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What Happens When You Destroy Money: The Challenges of Everyday Life in Turkey

What Happens When You Destroy Money: The Challenges of Everyday Life in Turkey

Living Under the Lira. Your Sunday Morning Thought Piece

Over the last decade, the Turkish lira has seen declines of more than 95% against the US dollar. It took just ₺1.50 to buy it dollar ten years ago. Now it takes ₺33. The lira has been one of the world’s worst-performing currencies - and in a fiat world, that is saying something - rivalled only by the Venezuelan bolivar and the Argentinian peso.

While in Istanbul last week, I spoke to two young professionals, Emre, 25, and İlker, 27, about life under the lira. Both are bright, articulate, and empathetic young men who speak three languages fluently - English, German, and Turkish - as well as competent French.

Given that the currency has been so bad, I was expecting to see more widespread use of foreign money, but in fact, lira are changing hands everywhere - you see people all over the place with wads of them. “You have to use lira,” they explained. “It is the national currency.” Even with such dire inflation, there is still trade. The economy still functions, albeit badly. (That said everything in the airports was denominated in euros).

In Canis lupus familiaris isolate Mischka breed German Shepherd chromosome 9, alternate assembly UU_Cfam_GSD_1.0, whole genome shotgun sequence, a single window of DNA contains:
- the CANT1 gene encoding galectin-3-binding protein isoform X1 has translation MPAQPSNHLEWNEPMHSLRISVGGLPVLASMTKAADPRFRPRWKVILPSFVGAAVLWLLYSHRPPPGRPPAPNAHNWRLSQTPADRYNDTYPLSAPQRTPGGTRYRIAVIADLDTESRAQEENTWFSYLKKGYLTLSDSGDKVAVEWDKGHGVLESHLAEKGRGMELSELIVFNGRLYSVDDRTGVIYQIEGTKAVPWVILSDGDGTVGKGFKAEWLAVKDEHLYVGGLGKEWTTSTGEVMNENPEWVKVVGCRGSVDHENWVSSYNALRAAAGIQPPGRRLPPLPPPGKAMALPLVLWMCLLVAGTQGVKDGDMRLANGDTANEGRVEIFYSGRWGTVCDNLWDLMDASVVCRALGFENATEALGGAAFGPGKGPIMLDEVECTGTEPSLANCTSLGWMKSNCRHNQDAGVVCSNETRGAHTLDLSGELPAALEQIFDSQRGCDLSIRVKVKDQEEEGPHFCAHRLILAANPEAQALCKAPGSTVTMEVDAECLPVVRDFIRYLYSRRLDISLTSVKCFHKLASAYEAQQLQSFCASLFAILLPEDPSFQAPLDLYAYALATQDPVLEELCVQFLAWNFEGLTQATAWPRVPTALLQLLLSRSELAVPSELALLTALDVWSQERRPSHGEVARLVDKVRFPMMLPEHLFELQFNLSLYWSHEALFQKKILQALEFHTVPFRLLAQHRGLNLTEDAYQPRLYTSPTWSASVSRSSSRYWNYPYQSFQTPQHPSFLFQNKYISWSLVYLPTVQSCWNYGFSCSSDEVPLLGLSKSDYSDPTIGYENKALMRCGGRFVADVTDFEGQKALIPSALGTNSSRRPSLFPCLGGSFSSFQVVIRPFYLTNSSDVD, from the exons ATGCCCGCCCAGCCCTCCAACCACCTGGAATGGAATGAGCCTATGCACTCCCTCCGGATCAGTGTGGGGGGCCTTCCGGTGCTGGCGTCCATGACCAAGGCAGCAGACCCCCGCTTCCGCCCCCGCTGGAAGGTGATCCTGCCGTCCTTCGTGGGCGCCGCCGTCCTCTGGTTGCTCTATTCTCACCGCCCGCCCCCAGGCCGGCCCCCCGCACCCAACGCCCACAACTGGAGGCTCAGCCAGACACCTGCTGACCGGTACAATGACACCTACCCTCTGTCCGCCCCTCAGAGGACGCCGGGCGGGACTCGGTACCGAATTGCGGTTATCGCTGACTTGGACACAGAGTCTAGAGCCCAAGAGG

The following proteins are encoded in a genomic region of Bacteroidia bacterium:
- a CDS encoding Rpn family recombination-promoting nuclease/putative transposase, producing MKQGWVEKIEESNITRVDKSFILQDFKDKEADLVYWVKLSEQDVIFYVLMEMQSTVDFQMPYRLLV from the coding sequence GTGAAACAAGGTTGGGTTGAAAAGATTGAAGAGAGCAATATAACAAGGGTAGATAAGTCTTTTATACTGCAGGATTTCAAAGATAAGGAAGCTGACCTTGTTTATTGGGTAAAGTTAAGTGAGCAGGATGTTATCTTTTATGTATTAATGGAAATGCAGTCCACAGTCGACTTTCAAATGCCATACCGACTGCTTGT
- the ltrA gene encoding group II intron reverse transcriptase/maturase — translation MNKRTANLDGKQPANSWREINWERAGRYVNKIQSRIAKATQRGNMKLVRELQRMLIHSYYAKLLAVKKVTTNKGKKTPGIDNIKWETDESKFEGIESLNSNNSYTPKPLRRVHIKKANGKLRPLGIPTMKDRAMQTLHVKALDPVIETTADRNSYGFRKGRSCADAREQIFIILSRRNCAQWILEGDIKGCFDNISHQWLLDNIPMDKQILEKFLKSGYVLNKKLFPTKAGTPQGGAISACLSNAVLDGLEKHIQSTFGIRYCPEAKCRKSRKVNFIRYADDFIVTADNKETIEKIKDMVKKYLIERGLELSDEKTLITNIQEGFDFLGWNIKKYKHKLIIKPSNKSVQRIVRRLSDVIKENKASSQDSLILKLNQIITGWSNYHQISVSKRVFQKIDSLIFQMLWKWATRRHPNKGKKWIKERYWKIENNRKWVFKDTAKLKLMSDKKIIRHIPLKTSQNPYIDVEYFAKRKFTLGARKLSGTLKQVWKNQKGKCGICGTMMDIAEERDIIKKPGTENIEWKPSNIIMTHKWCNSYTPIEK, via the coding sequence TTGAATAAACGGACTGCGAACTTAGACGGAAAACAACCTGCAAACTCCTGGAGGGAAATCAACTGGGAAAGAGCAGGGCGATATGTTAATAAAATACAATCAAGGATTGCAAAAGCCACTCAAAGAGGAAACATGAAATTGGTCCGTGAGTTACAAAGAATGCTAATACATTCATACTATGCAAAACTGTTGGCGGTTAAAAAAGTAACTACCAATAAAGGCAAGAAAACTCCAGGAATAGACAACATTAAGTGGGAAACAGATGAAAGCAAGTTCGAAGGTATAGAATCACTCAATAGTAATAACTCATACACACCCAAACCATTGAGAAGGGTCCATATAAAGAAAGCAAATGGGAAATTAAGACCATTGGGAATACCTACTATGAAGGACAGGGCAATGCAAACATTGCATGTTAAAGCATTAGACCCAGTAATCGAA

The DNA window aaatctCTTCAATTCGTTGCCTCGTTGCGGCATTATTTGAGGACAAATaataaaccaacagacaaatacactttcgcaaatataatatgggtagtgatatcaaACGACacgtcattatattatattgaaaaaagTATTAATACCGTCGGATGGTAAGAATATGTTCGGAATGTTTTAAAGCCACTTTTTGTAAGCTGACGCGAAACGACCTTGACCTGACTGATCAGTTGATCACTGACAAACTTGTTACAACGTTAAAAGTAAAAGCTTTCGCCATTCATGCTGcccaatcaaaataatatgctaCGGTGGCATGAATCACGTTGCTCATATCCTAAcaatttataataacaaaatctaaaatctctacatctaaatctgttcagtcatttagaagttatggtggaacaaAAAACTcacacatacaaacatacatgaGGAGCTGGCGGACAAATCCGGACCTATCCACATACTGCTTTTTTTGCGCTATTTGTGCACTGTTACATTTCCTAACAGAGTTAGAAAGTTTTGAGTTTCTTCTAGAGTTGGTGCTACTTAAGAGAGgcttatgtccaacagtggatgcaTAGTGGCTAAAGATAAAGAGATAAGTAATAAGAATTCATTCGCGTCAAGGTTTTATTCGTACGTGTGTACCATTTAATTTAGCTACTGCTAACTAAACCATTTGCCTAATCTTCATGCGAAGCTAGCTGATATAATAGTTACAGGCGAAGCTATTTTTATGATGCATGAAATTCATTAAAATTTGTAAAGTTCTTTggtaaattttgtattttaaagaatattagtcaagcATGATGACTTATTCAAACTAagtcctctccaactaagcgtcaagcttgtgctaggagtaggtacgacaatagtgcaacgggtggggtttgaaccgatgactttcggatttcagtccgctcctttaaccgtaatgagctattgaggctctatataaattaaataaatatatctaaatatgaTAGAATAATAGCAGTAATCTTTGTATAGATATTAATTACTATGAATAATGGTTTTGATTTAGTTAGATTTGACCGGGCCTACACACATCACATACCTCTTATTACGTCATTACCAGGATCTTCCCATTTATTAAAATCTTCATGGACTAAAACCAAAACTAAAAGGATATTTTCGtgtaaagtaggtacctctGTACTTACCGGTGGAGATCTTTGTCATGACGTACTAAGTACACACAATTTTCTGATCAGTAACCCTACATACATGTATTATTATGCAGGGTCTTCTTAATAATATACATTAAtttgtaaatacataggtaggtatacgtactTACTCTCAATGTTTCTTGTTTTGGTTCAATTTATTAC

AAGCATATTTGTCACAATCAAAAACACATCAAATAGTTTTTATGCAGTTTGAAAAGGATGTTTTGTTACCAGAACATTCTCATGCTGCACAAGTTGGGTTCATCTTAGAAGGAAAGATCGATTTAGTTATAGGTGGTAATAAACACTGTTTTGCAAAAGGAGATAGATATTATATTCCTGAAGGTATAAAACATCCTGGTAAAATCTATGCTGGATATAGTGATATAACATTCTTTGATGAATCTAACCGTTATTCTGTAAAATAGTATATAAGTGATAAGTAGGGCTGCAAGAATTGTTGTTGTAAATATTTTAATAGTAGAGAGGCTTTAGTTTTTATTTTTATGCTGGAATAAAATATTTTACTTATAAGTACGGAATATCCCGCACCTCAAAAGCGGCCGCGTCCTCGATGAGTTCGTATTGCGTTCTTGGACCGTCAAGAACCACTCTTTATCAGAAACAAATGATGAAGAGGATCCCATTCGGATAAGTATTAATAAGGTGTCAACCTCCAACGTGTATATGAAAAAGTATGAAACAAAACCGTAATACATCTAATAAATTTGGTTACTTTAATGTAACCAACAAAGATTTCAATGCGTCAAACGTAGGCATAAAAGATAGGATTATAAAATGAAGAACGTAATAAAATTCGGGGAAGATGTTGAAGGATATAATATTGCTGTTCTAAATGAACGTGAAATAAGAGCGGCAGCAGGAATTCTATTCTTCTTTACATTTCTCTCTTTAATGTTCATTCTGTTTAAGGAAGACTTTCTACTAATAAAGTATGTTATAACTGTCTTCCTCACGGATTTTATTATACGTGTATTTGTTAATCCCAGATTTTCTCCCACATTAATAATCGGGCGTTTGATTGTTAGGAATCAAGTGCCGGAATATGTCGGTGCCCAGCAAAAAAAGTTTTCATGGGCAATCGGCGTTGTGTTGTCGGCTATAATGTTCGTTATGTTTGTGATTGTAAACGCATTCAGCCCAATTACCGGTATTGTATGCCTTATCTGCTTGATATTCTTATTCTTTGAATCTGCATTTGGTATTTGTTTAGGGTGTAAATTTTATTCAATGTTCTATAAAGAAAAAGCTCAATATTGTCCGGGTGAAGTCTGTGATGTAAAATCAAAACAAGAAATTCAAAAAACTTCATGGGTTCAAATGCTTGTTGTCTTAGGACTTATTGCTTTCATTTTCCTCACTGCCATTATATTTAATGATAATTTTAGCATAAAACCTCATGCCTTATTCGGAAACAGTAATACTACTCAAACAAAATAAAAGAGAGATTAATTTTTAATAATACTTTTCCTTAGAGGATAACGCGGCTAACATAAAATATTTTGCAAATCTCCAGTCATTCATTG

Food, energy, travel, housing, consumer goods - everything has gone up in price, but, surprise, surprise, wages have not gone up by nearly as much. The result is that ordinary people have been impoverished.

“The average wage in Istanbul is about £650 per month,” they told me. (One thing that impressed me was how immediately they could translate the lira into pounds, dollars, or euros).

“What about the receptionist in my hotel or a waiter?”

“Maybe £500. A taxi driver working all hours, maybe £800.”

With those kinds of earnings, it is hard to make ends meet.

“That’s why everybody wants to meet a tourist,” they smiled in reply.

“What do you do?” I asked. “Do you spend money as soon as you have it? Before it loses purchasing power?”

“Yes,” they said. “There is no point saving. When we were students a few years ago, you could save for maybe three years and buy a car. Now it would take you 20 years. There is no point saving in lira. We spend the money as soon as we have it.”